SU commemorates Dr. Horace B. Silliman’s 110th death anniversary 

SU commemorates Dr. Horace B. Silliman’s 110th death anniversary 

Silliman University (SU), led by the Silliman Alumni Association, Inc. (SAAI) Dumaguete Chapter, commemorated the 110th death anniversary of Dr. Horace Brinsmade Silliman with a memorial service and floral offering, May 4, 2020 at his bust located at the Silliman Hall grounds.

The event is an annual tradition of the SAAI Dumaguete Chapter to honor the life of Dr. Silliman as the founder of SU.

Dr. Silliman died on May 4, 1910, and was buried at the Albany Rural Cemetery, Menands Albany County, New York.

SU Alumni and External Affairs Office Director Ruben N. Bokingo shared during the event the following narration on the life of Dr. Horace Brinsmade Silliman:

Horace Brinsmade Silliman was born in 1825. He was educated at Albany Academy, graduated from Union College in 1846 (a member of Phi Beta Kappa) and later received honorary degrees from Union and Hamilton Colleges.

Silliman first became a druggist, opening a shop on Remsen Street in Cohoes. In 1849, Silliman and Stephen C. Miller established a newspaper, the Cohoes Cataract, for which Silliman was publisher until 1851. Silliman amasses a large fortune in the mill supplies business during the Industrial Revolution. He was a stockholder in several mills in Cohoes, served on a committee that developed a plan for a new reservoir and reliable water system for Cohoes, was first president of the C.H. Adams Streamer (Fire) Company and was a Trustee of the First National Bank in Cohoes.

Silliman’s selfless civic contributions were many and included: organizing a school district in Cohoes in 1849; improving the community cemetery grounds; assisting in the distribution of relief to the poor; establishing a soup kitchen; and, supporting the Cohoes and other chapters of the YMCA.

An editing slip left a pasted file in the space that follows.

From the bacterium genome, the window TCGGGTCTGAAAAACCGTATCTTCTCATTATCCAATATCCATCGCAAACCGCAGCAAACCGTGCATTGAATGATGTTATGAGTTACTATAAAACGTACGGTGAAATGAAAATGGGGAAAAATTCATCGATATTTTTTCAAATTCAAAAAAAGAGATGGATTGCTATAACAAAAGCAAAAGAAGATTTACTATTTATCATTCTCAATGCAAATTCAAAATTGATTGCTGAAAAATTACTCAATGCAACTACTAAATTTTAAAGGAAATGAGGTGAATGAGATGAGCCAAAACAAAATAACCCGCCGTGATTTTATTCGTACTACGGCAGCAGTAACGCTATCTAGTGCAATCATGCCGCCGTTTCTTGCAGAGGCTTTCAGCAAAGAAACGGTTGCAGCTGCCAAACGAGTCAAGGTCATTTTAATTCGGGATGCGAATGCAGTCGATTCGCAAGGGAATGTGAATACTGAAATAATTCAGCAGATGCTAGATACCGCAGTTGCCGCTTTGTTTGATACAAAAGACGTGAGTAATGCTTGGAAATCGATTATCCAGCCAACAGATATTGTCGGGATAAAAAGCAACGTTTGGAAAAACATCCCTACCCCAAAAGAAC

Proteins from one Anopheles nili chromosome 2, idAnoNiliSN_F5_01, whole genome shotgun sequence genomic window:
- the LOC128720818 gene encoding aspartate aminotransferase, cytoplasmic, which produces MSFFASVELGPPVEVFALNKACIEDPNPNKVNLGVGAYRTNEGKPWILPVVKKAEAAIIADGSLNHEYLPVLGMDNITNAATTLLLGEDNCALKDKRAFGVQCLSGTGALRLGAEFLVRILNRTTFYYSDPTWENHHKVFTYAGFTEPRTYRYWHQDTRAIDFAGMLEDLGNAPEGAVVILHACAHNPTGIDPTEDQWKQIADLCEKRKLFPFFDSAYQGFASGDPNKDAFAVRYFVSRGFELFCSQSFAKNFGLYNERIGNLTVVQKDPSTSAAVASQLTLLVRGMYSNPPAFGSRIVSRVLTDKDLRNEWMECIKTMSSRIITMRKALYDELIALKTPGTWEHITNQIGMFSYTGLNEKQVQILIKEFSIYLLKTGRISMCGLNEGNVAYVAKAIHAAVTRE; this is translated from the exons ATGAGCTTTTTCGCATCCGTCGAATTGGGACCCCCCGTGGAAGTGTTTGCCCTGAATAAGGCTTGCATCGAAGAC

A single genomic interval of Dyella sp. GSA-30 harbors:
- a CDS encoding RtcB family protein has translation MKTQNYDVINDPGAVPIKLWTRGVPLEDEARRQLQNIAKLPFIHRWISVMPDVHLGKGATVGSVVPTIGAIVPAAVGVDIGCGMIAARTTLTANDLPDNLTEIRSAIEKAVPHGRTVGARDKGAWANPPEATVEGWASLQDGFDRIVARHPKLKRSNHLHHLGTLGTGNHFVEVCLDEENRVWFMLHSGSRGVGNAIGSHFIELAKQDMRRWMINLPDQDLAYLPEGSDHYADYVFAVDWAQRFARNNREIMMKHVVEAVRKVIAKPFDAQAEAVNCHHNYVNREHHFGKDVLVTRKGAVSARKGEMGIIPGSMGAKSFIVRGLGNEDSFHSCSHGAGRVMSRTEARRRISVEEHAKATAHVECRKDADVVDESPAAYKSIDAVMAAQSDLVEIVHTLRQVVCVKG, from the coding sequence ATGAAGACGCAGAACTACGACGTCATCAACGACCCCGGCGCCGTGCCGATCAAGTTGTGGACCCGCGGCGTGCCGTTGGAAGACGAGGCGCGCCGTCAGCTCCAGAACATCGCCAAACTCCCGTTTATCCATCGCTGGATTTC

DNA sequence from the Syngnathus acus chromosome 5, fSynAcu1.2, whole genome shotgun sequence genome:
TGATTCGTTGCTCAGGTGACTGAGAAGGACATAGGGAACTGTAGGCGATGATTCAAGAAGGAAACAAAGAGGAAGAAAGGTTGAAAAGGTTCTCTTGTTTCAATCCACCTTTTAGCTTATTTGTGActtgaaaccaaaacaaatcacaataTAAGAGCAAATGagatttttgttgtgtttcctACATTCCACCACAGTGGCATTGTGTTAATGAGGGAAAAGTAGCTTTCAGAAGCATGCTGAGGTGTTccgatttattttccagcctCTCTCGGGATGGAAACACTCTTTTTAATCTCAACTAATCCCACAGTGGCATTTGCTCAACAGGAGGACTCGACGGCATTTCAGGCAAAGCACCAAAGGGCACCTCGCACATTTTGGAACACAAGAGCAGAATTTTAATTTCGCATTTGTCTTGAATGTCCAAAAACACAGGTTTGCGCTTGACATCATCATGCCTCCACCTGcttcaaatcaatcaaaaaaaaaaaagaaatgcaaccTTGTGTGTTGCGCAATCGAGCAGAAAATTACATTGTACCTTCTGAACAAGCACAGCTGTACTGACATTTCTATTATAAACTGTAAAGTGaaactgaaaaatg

During the Civil War, Silliman took a prominent role in the war effort and in fundraising for soldiers’ relief during and after the war. He also led fundraising efforts to assist victims of the great Chicago fire of 1871 and the San Francisco earthquake in 1906.

Silliman’s infrastructure contribution included: coordinating the purchase of a fire engine for the Harmony Company; procuring water for additional industrial power, assisting in establishing the Cohoes Hospital; and, helping fund construction of its two large additions and permanent equipment. Silliman was one of the first officials elected in 1870 when Cohoes became a city, serving as Trustee of the Waterworks Sinking Fund. Because of his importance as a community leader, Silliman delivered the address as the dedication of Cohoes’ new City Hall in 1895.

Silliman contributed to Cohoes through both philanthropy and public service. He Dedicated his life to promoting pride in this city and making it a better place to live for his and future generations. His greatest gift to the city was the Silliman Memorial Church, constructed in 1896 to memorialize his parents’ founding of a Presbyterian Church in Cohoes. The Romanesque revival church stood proudly on this spot until being demolished in 1998.

Horace B. Silliman died on May 4, 1910 at 84, leaving an astounding legacy of selfless contributions to Cohoes as well as capital funding and scholarships for Hamilton College, Union College, and Mount Hermon Academy, building the Silliman Lodge in New Jersey (a home for girls, affiliated with the Christadora settlement house in New York City), and, establishing Silliman University in Dumaguete City, Philippines.

IN A TRIBUTE TO HIM IT WAS SAID: “He dedicated his entire life to the performance of deeds of charity and benevolence…a man whose every thought and deed was productive of good.”